Sands of Aura — Chashu Entertainment / Freedom Gamesactionadventuresoulslike
As a fan of Mini Metro, I had high expectations for its sequel, Mini Motorways. Thankfully, the game delivers.
If you're looking for a relaxing, puzzle-lite game Mini Motorways is definitely one to try. The premise is simple enough: Houses spawn in random spots, and you connect them with roads to shops of the same color using a limited number road tiles.
Of course, things never stay too simple, and you'll soon have to manage traffic flows, roundabout/rotary intersections and freeways to juggle the ever-mounting chaos of criss-crossing vehicles.
Terrain such as rivers and mountains also complicate things, with options to deal with them (such as bridges and tunnels) being in very limited supply, so you'll need to take care in optimizing your roads as much as possible while houses and shops continue to pop up all around. It ends up a little chaotic, but in a fun way.
If you've played Mini Metro, Mini Motorways will be immediately familiar and comfortable. If not, it's a great place to jump in.
A real blast
As a rhythm/music game fan, this tickled all the right spots. A roguelike FPS with randomly generated dungeons, with the twist that actions like firing, reloading, and dashing need to be on-beat.
The action is bombastic: everything is fast-paced, runs are quick with very little downtime, and the music is crucially fantastic.
The difficulty feels like it needs a little fine-tuning; most runs are a struggle until RNG blesses you with a healing spell, which typically makes the rest of the run snowball extremely quickly. Beyond the swingy difficulty, however, the game is a lot of fun to play.
If you enjoy rhythm game hybrids like Crypt of the Necrodancer, give this a shot.
Not too bad
This year's Call of Duty isn't terrible — it takes the development from last year's Modern Warfare, such as cinematic loading/match starts, and an improved gunsmith, and does the usual Treyarch tweaks: primarily a slightly slower time-to-kill (TTK), emphasis on moving rather than camping (Ghost doesn't hide you from UAVs if you're sitting doing nothing), and maps with less chaotic sightlines.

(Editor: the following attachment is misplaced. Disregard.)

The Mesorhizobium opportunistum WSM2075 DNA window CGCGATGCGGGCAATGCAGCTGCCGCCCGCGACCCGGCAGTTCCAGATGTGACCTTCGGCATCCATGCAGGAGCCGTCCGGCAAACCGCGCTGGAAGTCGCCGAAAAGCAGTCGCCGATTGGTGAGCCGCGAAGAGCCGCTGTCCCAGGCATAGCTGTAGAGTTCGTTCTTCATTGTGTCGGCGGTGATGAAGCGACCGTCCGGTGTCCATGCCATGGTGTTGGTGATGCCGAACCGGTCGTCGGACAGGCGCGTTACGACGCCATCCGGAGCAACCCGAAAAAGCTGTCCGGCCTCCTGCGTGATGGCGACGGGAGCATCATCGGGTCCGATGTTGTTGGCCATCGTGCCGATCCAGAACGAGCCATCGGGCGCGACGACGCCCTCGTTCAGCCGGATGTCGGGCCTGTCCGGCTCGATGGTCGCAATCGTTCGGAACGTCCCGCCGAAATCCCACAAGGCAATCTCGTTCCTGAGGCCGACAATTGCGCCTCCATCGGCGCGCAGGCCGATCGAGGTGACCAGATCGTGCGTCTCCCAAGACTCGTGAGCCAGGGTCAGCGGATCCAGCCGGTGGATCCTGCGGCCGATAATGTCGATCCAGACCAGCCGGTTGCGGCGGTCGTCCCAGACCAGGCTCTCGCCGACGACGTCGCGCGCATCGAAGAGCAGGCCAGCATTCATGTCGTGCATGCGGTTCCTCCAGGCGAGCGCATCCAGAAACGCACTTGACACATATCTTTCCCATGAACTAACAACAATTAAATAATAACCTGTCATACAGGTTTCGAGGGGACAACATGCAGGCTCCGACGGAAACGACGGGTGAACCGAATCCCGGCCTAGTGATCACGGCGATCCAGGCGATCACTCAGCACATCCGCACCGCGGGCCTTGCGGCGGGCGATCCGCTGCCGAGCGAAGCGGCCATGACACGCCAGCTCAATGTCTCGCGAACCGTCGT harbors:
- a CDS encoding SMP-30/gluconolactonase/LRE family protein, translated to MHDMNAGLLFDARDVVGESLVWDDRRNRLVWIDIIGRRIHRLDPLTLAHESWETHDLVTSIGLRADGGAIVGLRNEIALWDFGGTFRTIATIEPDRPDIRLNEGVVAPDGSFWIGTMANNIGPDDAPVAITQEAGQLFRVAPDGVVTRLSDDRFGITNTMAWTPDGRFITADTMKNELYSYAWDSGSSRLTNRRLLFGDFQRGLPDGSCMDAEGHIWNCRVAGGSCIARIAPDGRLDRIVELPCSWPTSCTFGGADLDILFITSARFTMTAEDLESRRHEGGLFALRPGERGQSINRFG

Raven Software, who tackled the campaign for Cold War, have done a good job. While the story and set pieces are as predictable as ever, small options such as minor character customization and dialog choices (such as whether to capture or kill a high value target) are interesting and, unusually for a Call of Duty, there are optional side-missions that require actual puzzle solving and brainwork to complete fully and successfully. It's new and refreshing.
Multiplayer is as frantic and fast-paced as ever; veteran COD players will immediately feel right at home, especially fans of older BLOPS.
Lots of potential!
What Pokemon does better:
- Recognizable characters and character design
- Modernization (e.g., removal of random invisible encounters)
What Temtem does better:
- Tactics and competitive play (fights are 2v2, complementary skills/types are very important)
- Multiplayer (Temtem has an open world with people running around, like MMOs!)
- Longevity (By not being locked into a cycle of pushing out a new game every few years like Pokemon, Temtem can continue to evolve)
Do you like battle royales? Yes - you'll like this
No - you'll hate this
Warzone doesn't bring anythign new or innovative to battle royale besides the name (its COD, love it or hate it)
Simple, but fun
I'm the first to admit I'm not usually one for party/crazy titles — games which are only properly enjoyed if you have friends to play with.
Fall Guys is a little different, though; it's fun to drop in and just start derping around. While it's not something that us loners will probably spend multiple hour sessions on, it's still good to fire up and have a quick giggle with.
Definitely give it a try!
A little overhyped with all the big streamers on Twitch playing this as the next big thing. Yeah, its pretty fun, but only in short goes. Doesnt hold attention for very long. Good party game.